Thank the skies for The Onion. The satirical news site really, really understands what it’s like to be a freelancer.
A few weeks ago, The Onion ran a story called Freelancer Loves Being Able To Barely Scrape By Livelihood On Own Schedule, and we won’t lie… it sounded familiar.
Although the Almost Millions team is financially stable these days, there was a long stretch where freelancing didn’t bring in the money we expected. That made all the talk of being broke and hustling to pay rent very, very familiar.
So we did the natural thing…. Checked out The Onion’s article to see what we could learn from it.
Here’s The Onion’s original article:
EUGENE, OR—Praising the flexible lifestyle that comes with his manner of employment, local freelancer Martin Abraham told reporters Monday that he loves being able to barely scrape by a livelihood on his own schedule. “I really enjoy the freedom my work affords me in cobbling together just enough to subsist,” said Abraham, noting that unlike his friends who are “chained to office jobs,” he has the latitude to do whatever work is available from a variety of inconsistent, unreliable sources. “The best part is that I can do it from anywhere. I can actually work from a coffee shop where it’ll take me an hour to earn back the cost of the least expensive menu item. And anytime I want to deprive myself of the income I badly need to move out of my parents’ house, I don’t need anyone’s permission to take an afternoon off.” Abraham went on to say that what he loves even more than the flexibility of freelancing is the total autonomy of being on unemployment.
The Onion On Freelancing: What We Learned
1. The (made-up!) character in The Onion “has the latitude to do whatever work is available from a variety of inconsistent, unreliable sources.” That sounds very familiar.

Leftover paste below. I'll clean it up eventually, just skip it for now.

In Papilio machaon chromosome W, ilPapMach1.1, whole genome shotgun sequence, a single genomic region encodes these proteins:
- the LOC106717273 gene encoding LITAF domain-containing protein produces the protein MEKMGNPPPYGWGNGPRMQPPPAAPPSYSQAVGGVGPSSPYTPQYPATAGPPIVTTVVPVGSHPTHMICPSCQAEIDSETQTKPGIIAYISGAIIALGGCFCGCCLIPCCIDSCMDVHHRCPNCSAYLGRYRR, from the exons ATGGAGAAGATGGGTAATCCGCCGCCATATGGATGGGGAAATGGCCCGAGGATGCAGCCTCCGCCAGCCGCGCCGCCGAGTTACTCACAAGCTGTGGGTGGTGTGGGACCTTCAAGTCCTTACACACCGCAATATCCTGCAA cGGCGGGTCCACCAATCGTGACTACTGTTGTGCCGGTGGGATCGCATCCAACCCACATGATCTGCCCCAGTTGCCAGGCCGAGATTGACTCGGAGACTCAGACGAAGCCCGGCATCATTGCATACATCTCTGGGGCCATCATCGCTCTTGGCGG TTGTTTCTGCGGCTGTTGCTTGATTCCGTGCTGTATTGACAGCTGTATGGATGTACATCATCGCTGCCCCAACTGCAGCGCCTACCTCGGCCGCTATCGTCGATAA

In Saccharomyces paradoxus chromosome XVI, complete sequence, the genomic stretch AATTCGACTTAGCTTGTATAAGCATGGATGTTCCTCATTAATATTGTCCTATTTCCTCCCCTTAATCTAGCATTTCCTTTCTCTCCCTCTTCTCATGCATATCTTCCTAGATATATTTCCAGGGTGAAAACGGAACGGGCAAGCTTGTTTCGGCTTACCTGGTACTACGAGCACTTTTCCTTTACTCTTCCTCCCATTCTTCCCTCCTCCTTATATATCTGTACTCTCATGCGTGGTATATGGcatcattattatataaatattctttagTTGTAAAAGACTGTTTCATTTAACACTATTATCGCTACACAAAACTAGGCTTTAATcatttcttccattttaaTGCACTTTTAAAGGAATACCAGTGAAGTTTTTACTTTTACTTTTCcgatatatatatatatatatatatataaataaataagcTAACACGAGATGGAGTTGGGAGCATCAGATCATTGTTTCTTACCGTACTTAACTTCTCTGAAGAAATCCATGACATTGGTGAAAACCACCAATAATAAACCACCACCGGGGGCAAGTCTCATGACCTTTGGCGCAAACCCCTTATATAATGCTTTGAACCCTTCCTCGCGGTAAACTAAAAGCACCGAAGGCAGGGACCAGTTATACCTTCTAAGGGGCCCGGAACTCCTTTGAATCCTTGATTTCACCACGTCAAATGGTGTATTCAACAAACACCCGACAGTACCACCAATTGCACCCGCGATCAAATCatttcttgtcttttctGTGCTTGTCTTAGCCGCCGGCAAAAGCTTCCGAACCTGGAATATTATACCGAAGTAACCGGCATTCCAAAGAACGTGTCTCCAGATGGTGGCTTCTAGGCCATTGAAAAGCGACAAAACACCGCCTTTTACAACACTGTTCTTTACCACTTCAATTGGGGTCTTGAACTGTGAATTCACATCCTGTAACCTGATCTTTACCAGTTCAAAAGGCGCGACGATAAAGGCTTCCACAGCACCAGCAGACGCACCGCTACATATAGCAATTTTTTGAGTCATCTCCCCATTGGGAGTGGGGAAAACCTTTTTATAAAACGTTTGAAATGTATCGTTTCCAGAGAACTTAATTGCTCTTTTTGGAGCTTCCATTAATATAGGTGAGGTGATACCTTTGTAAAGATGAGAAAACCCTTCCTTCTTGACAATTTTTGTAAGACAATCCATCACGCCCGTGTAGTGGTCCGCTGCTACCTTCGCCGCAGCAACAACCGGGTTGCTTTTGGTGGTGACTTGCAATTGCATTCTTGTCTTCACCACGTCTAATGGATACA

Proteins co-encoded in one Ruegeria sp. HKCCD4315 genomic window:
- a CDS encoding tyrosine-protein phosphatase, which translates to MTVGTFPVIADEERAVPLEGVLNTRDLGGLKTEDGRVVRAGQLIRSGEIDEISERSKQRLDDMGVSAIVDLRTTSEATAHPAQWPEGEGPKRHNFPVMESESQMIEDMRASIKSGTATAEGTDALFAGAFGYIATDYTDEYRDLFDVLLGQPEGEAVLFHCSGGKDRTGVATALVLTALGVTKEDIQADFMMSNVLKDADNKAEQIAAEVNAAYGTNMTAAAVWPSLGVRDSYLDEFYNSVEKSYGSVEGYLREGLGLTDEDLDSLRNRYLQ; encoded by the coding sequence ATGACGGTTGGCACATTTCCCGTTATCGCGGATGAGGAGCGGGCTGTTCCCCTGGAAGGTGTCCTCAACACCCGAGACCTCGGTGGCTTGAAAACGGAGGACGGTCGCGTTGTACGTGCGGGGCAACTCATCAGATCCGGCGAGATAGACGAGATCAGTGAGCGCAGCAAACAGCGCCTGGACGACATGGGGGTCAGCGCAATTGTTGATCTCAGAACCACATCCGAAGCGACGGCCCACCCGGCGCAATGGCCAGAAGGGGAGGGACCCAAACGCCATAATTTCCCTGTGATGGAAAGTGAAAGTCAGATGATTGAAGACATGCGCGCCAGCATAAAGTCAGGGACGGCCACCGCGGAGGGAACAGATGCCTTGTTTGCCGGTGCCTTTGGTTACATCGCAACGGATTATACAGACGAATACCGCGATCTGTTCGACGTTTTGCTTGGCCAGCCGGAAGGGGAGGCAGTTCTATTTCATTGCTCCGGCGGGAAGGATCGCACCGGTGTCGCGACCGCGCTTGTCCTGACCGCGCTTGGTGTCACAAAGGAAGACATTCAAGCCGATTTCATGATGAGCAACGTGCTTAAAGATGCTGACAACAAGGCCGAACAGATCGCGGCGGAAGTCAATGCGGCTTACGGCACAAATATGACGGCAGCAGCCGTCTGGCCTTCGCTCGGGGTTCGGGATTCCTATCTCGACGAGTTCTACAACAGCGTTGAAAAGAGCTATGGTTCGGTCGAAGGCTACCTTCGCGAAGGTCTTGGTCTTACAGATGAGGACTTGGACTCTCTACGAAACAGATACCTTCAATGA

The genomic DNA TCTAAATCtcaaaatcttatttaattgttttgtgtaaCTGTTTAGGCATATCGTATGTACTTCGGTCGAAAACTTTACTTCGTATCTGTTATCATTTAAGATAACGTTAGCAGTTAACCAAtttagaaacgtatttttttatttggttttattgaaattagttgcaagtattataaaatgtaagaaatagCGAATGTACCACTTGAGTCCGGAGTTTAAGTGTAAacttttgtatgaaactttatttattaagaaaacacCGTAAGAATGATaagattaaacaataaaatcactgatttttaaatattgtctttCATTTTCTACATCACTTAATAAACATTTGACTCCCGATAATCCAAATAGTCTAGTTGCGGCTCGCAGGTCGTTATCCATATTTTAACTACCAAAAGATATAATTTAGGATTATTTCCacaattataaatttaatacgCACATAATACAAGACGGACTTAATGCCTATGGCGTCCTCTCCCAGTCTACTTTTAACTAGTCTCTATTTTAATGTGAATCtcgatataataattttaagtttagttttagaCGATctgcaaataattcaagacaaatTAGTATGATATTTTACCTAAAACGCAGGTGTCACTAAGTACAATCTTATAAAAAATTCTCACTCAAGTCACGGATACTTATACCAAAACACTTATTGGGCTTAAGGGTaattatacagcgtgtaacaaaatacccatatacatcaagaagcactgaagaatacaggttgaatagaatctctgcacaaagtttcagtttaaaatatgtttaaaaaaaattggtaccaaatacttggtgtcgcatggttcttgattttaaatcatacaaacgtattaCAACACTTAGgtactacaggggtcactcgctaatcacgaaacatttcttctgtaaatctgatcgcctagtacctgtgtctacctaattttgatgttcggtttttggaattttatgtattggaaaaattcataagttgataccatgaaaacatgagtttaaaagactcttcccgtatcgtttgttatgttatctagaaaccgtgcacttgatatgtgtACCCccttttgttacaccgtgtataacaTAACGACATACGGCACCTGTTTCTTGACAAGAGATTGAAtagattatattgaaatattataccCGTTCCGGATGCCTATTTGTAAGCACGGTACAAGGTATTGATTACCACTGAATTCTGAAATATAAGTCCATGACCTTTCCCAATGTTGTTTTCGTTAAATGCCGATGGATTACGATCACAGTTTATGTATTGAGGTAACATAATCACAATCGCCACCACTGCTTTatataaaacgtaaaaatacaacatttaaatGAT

2. The character adds that “I can actually work from a coffee shop where it’ll take me an hour to earn back the cost of the least expensive menu item. And anytime I want to deprive myself of the income I badly need to move out of my parents’ house, I don’t need anyone’s permission to take an afternoon off.” While we don’t live in our parents’ house, we’ve been there before. Got that.
3. In the kicker, “Abraham went on to say that what he loves even more than the flexibility of freelancing is the total autonomy of being on unemployment.” Their imaginary freelancer is on unemployment… the irony!
But because we’re a personal finance and business site for freelancers, we have to show what this imaginary freelancer was doing wrong:
The Onion On Freelancing: How To Up Your Freelance Game
1. The Onion’s freelancer messed up by focusing on taking work from a variety of inconsistent, unreliable sources. While those clients exist (we’ve had them!), freelancers need to focus on getting anchor gigs–recurring projects from clients who want you to do work on a regular basis. Anchor gigs are your friends.
2. If it takes you an hour of work to earn back the cost of the least expensive menu item at a coffeeshop (And we know this is a satirical Onion article that exaggerates. But go with it!), let’s say we’re talking about a $2.25 cup of coffee. That means you’re making $2.25 an hour, which means you should either raise your freelance rates or improve your negotiation skills.
3. The Onion’s imaginary freelancer was working as a freelancer while on unemployment… which you should never, ever do. You can lose your unemployment benefits if you’re freelancing (Sorry!).
It also turns out that The Onion’s capable staff of writers are pretty familiar with freelancing… In fact, we’re going to guess they used to be freelancers themselves.
The Onion On Freelancing: More Onion Stories On Freelancing
- The Onion’s Pros And Cons Of Freelance Employment are kind of amazing.
2. Two-Month Freelance Gig Posted In ‘Careers’ Section Of Company’s Website sounds… kind of familiar!